Today we will be showing you an information gathering tutorial with the harvester tool. We will see how to run a harvester and what are the ways a hacker can use the harvester tool for pentesting and information gathering purposes. If you have not yet read about harvesters then be sure to read the intro about harvesters.
Table of contents
What is the harvester tool?
Harvestor is an information-gathering tool that is built by the guys at edge security and is included by default in Kali Linux. The goal of this tool is to find and gather all emails addresses, subdomains, hosts, ports, employee names, and banners that can provide sensitive information about the target.
But the unique part is that Harvester doesn’t use any advanced algorithms to crack passwords, test firewalls, or sniff data on networks. Instead, it gathers public information available on the internet automatically.
Why collect this public information, you might ask?
Well, in any pen-testing task, the first thing you need to do is know your target. The more information you have about the target, the easier it is to hack the target victim. You can really useful information like the email address to target for phishing or which domains are vulnerable on the company network. You can also use this information for social engineering attacks which are at the top of every hacker’s arsenal
By using this tool critical information that companies knowing or unknowingly disclose can be obtained legally and used to understand the target. So without further ado, let’s use a harvester.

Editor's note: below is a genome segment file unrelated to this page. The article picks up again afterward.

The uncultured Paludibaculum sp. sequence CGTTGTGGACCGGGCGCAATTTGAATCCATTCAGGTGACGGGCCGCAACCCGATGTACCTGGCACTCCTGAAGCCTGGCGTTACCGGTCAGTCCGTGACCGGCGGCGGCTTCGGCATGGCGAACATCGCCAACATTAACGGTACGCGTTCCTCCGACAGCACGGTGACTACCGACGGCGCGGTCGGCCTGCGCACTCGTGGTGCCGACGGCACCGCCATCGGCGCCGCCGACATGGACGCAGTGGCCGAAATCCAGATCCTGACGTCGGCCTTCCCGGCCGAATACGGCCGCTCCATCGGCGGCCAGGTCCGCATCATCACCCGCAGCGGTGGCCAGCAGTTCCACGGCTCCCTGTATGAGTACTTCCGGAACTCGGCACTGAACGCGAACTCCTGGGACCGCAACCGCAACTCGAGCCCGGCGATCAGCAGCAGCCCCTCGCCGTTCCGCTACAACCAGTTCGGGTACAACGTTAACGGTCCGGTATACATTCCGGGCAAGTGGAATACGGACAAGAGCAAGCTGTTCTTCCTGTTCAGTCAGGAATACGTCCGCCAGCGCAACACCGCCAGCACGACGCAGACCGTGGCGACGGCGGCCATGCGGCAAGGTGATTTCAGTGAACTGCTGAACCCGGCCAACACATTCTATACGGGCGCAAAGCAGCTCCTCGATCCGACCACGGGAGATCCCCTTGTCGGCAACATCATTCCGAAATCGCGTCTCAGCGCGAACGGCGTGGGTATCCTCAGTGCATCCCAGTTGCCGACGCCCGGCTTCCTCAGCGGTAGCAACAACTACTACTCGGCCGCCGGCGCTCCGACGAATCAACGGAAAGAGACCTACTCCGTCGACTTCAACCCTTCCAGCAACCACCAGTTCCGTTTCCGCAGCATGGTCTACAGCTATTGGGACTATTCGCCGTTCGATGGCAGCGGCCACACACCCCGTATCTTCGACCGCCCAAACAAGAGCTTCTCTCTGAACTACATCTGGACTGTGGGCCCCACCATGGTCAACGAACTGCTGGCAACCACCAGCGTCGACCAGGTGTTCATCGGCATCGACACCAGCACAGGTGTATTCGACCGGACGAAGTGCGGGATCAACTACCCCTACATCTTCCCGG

Using the harvester tool in kali Linux
This tool is preinstalled in Kali Linux and can be started with by using the following command:
You can use the following parameters as an example:
theharvester -d cvcc.edu -l 500 -b google -f myresults.html
In the above exampled gave the domain and -l shows the results limit and -b is for the data source. The -f parameter exports the results in a file.
You can use the following options in the tool. I have used some of them. Feel free to use the rest.
-d: Domain to search or company name
-b: data source: Baidu, Bing, bing API, censys, crtsh, dogpile,
Google, google-certificates, google CSE, google plus, google-profiles,
hunter, LinkedIn, Netcraft, PGP, threat crowd,
Twitter, vhost, virustotal, yahoo, all
-g: use Google Dorking instead of a normal Google search
-s: start in result number X (default: 0)
-v: verify hostname via DNS resolution and search for virtual hosts
-f: save the results into an HTML and XML file (both)
-n: perform a DNS reverse query on all ranges discovered
-c: perform a DNS brute force for the domain name
-t: perform a DNS TLD expansion discovery
-e: use this DNS server
-p: port scan the detected hosts and check for Takeovers (80,443,22,21,8080)
-l: limit the number of results to work with(Bing goes from 50 to 50 results,
Google 100 to 100, and PGP doesn’t use this option)
-h: use SHODAN database to query discovered hosts
Normally with my hacking world tutorials, I give a big disclaimer asking you not to try this on anyone. And how you shouldn’t use this tool. This time it’s different you can use this tool as much as you want to gather information – so long as you don’t abuse the data for hacking and targetting the companies by using other illegal hacking tools.